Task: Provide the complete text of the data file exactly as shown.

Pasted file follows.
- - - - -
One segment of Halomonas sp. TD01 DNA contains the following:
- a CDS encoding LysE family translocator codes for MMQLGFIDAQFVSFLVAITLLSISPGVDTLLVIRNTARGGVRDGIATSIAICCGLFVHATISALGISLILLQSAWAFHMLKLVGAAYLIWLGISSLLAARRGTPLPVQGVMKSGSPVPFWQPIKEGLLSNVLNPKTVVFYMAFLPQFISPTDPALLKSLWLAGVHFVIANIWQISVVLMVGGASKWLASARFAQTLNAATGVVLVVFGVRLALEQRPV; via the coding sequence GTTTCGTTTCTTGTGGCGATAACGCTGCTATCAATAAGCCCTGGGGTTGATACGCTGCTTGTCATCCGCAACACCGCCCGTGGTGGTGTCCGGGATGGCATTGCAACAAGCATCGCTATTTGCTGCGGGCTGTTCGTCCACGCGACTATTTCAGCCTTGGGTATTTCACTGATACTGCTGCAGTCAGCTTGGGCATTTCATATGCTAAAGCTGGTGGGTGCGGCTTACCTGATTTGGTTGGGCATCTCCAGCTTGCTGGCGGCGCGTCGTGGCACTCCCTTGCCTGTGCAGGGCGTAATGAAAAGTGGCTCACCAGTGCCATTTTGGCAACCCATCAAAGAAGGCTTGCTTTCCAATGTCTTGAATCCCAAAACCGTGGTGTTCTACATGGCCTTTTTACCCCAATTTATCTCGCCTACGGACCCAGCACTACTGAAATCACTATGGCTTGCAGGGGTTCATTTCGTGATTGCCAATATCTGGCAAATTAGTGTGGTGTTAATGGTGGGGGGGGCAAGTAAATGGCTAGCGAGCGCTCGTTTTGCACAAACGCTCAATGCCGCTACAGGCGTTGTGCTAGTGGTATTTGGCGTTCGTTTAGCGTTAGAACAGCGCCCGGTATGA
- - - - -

One segment of Halomonas sp. TD01 DNA contains the following:
- a CDS encoding LysE family translocator codes for MMQLGFIDAQFVSFLVAITLLSISPGVDTLLVIRNTARGGVRDGIATSIAICCGLFVHATISALGISLILLQSAWAFHMLKLVGAAYLIWLGISSLLAARRGTPLPVQGVMKSGSPVPFWQPIKEGLLSNVLNPKTVVFYMAFLPQFISPTDPALLKSLWLAGVHFVIANIWQISVVLMVGGASKWLASARFAQTLNAATGVVLVVFGVRLALEQRPV; via the coding sequence GTTTCGTTTCTTGTGGCGATAACGCTGCTATCAATAAGCCCTGGGGTTGATACGCTGCTTGTCATCCGCAACACCGCCCGTGGTGGTGTCCGGGATGGCATTGCAACAAGCATCGCTATTTGCTGCGGGCTGTTCGTCCACGCGACTATTTCAGCCTTGGGTATTTCACTGATACTGCTGCAGTCAGCTTGGGCATTTCATATGCTAAAGCTGGTGGGTGCGGCTTACCTGATTTGGTTGGGCATCTCCAGCTTGCTGGCGGCGCGTCGTGGCACTCCCTTGCCTGTGCAGGGCGTAATGAAAAGTGGCTCACCAGTGCCATTTTGGCAACCCATCAAAGAAGGCTTGCTTTCCAATGTCTTGAATCCCAAAACCGTGGTGTTCTACATGGCCTTTTTACCCCAATTTATCTCGCCTACGGACCCAGCACTACTGAAATCACTATGGCTTGCAGGGGTTCATTTCGTGATTGCCAATATCTGGCAAATTAGTGTGGTGTTAATGGTGGGGGGGGCAAGTAAATGGCTAGCGAGCGCTCGTTTTGCACAAACGCTCAATGCCGCTACAGGCGTTGTGCTAGTGGTATTTGGCGTTCGTTTAGCGTTAGAACAGCGCCCGGTATGA